Typically traumas will cause a person to react in one of three ways: fight, flight or freeze. Each of these reactions are defense mechanisms that are hard-wired into our brains to protect us. The reason something feels like a trauma is because the event exceeds a person's overall ability to manage and understand the experience. Essentially there are no "file drawers" in the brain available to slot the event, unlike the existing drawers used to house ordinary experiences. The circumstance is unable to fit into a person's "coherent narrative" of themself or of their life. Consquently, because there is no place to frame and give context for the event, the memory often becomes fragmented in the mind, splitting into many painful shards that can become easily triggered by the slightest smell, sight, sound and so forth.
When a trauma has occurred in the past and the reaction to the event is still extremely strong, it may be time to find help with a professional who specializes in trauma. A key marker of unprocessed trauma is that the time factor no longer applies, and something that happened many years ago, when triggered, will elicit the same intensity of emotion as when it first occurred. That's a signal that the trauma is stuck inside the right hemisphere of the brain, where there is lots of emotional reactivity and needs to be processed and moved into the left hemisphere of the brain, where there is logic and reason for understanding the event.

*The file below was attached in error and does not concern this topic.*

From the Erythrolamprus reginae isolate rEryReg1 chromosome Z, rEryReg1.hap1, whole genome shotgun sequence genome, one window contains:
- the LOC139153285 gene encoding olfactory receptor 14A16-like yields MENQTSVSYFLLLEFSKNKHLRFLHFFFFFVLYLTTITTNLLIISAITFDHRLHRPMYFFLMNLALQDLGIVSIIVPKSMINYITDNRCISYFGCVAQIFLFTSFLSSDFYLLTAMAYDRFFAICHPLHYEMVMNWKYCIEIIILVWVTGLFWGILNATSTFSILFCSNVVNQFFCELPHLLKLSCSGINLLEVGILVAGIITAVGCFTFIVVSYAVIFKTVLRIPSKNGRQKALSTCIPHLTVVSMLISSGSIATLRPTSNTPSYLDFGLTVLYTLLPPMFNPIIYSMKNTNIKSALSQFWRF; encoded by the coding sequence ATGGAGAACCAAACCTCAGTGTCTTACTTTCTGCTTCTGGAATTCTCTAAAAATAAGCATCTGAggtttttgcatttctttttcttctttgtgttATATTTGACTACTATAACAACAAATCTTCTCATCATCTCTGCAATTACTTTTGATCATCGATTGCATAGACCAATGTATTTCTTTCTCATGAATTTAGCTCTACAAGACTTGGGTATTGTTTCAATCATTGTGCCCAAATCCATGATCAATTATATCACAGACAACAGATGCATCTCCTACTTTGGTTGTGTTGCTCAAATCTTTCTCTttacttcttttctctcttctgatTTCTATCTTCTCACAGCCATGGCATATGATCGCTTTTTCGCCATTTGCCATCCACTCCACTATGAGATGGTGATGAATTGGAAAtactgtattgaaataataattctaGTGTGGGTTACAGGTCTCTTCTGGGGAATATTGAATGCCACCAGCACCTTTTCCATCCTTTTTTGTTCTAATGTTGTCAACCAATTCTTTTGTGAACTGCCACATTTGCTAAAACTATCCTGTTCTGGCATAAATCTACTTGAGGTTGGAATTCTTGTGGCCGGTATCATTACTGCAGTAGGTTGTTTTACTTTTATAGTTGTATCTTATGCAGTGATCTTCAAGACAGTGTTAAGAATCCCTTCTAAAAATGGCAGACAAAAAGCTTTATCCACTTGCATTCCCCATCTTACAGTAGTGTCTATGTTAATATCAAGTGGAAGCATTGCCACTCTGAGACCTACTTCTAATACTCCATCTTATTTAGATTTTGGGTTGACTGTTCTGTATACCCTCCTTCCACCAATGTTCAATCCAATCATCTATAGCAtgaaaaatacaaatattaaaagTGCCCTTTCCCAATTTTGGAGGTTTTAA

I utilize various specialized techniques for treating trauma, including EMDR and various techniques of Energy Psychology (such as tapping), to help people overcome these painful and devestating events so that they can find more peace and harmony in their lives. The goal is to have people integrate the experience into their life story so that they no longer experience shame and paralysis. Often the techniques I use for treating trauma will help the brain correct cognitive distortions that resulted from the original trauma; once the trauma becomes processed, a person begins to see the event through a different lens, without the emotional pain that once accompainied it.
I consider working with someone to process traumas as sacred work...it is important that people with trauma know that there is hope and healing available in order to feel whole again!